There are a few challenges that present themselves when round penning. Firstly, a participant is alone during this task. This can prove intimidating for people who are new with large animals. Secondly, each horse has unique behavioural quirks that can help or hinder the person guiding them, depending on their personality. Some horses are hard to move forward, others are hard to slow down. In all cases, the goal of this exercise is to reach a point where the horse walks at a person’s shoulder, at mirror paces.

While this exercise is completed, facilitators offer their guidance as needed. Some participants require more encouragement to get their horses moving. Some are naturals out of the gate, and are left to their own devices

One day, during the recap session of this exercise, a confident sales manager was the first to speak. She said she learned something that amazed her and would change her management style going forward.  She mentioned that her approach to leadership in the work place is typically hiring people and allowing them to do their jobs. Since she hires capable people, she had thus far assumed that her input was not necessary.

She was both amazed and inspired at the instructor’s selective involvement with their participants.

The leadership style that the sales manager embodied is known as laissez-faire, while the style embodied by the facilitators is referred to as participative. There are three generally cited styles of leadership, the third being autocratic. While each style has its own advantages and disadvantages, participative leadership (also known as “democratic” leadership) is generally thought to be the most effective at creating a healthy work environment.

Here’s why.

First, let’s start off with the manager’s style of instruction: laissez-faire. A laissez-faire leader lacks direct supervision of employees. While highly experienced employees can thrive under this type of leadership, new comers and young workers may find themselves struggling. A lack of regular feedback can ultimately lead to poor production and a lack of control over a work environment.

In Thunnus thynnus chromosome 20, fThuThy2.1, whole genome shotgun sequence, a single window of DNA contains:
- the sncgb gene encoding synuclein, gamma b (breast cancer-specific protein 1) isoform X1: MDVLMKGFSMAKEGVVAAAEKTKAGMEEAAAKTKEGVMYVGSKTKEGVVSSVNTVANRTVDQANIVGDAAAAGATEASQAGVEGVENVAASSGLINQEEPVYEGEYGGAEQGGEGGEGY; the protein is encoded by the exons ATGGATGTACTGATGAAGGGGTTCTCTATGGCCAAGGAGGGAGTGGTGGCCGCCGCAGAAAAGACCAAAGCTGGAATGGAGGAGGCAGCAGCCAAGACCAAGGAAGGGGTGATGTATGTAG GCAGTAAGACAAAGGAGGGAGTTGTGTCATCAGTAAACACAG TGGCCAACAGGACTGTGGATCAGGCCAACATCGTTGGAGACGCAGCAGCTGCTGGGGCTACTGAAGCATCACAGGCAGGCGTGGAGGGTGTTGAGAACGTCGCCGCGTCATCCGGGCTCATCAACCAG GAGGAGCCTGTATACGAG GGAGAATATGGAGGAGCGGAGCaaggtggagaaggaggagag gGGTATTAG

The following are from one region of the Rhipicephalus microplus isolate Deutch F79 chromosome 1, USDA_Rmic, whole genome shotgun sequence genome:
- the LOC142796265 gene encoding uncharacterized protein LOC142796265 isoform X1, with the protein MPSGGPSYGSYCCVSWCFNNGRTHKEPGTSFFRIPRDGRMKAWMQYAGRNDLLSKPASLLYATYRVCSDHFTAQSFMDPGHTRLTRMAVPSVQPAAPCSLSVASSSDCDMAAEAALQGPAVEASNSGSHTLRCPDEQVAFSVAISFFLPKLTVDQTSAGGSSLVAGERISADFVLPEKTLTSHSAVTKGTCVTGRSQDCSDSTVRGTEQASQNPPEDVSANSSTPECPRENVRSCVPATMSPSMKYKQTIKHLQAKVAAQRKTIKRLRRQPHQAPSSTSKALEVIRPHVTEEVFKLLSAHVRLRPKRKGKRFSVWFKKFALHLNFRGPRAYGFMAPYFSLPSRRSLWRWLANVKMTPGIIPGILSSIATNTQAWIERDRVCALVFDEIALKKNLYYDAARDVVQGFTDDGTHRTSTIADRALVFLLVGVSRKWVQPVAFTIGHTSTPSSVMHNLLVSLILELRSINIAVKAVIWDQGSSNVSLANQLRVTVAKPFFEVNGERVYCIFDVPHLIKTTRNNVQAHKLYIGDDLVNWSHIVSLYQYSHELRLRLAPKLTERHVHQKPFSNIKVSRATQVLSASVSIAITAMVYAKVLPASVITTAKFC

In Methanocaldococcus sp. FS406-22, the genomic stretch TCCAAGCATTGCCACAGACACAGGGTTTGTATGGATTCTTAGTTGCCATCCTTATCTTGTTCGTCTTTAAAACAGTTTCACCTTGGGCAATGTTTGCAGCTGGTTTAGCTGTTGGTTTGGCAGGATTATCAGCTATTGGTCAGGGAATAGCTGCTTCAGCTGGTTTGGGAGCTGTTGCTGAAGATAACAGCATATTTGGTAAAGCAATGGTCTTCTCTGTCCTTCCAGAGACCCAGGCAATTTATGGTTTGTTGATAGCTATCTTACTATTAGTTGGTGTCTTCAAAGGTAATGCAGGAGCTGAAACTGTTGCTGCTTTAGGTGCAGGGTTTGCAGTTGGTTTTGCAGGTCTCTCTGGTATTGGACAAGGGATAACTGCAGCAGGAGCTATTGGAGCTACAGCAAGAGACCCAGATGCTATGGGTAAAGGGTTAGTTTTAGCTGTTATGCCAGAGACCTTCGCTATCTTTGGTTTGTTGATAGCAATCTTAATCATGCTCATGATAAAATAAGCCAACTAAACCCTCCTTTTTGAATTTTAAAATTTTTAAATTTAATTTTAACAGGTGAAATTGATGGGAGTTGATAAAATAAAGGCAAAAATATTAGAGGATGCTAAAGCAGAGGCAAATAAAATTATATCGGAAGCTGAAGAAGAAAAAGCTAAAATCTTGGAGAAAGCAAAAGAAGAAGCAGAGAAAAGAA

Next: autocratic leadership. This leadership style allows managers to make decisions without consulting their staff. Managers possess total authority over their employees, and no one is allowed to challenge their decisions. While this style of leadership may be useful during moments that require high stress, quick decision making – say, a problem arises minutes before a deadline is due- it ultimately stifles the creativity of employees.

Participative leadership strives to create the best of both worlds between these two leadership styles. Intervention takes place when it is necessary, but employees are left to their own devices when they have a handle on things. The end result is a collaborative relationship between an employer and their employees.

After her moment of enlightenment when watching our facilitators, our confident manager mentioned that, while it was reasonable to let her confident sales reps do their own thing, she could see herself taking more initiative to help out a worker who was struggling. She initially saw her hands-off management style as the “best” style.  Now she realized it was not only OK, but a sign of excellence, to change her style as needed.

Why didn’t our manager learn this during her successful career?  Why did she learn it now?

  • She was able to watch the process without thinking of it as watching how people do or should manage. She just experienced several different circumstances and was inspired to make her own conclusions.
  • She experienced the event in a novel environment – novelty helps us learn.
  • Experiential learning is deeper learning: “I hear and I forget. I see and I remember. I do and I understand.” – Confucius.  Our sales manager not only watched others, she was in the round pen too.

Essentially, she stepped outside the box in her learning journey.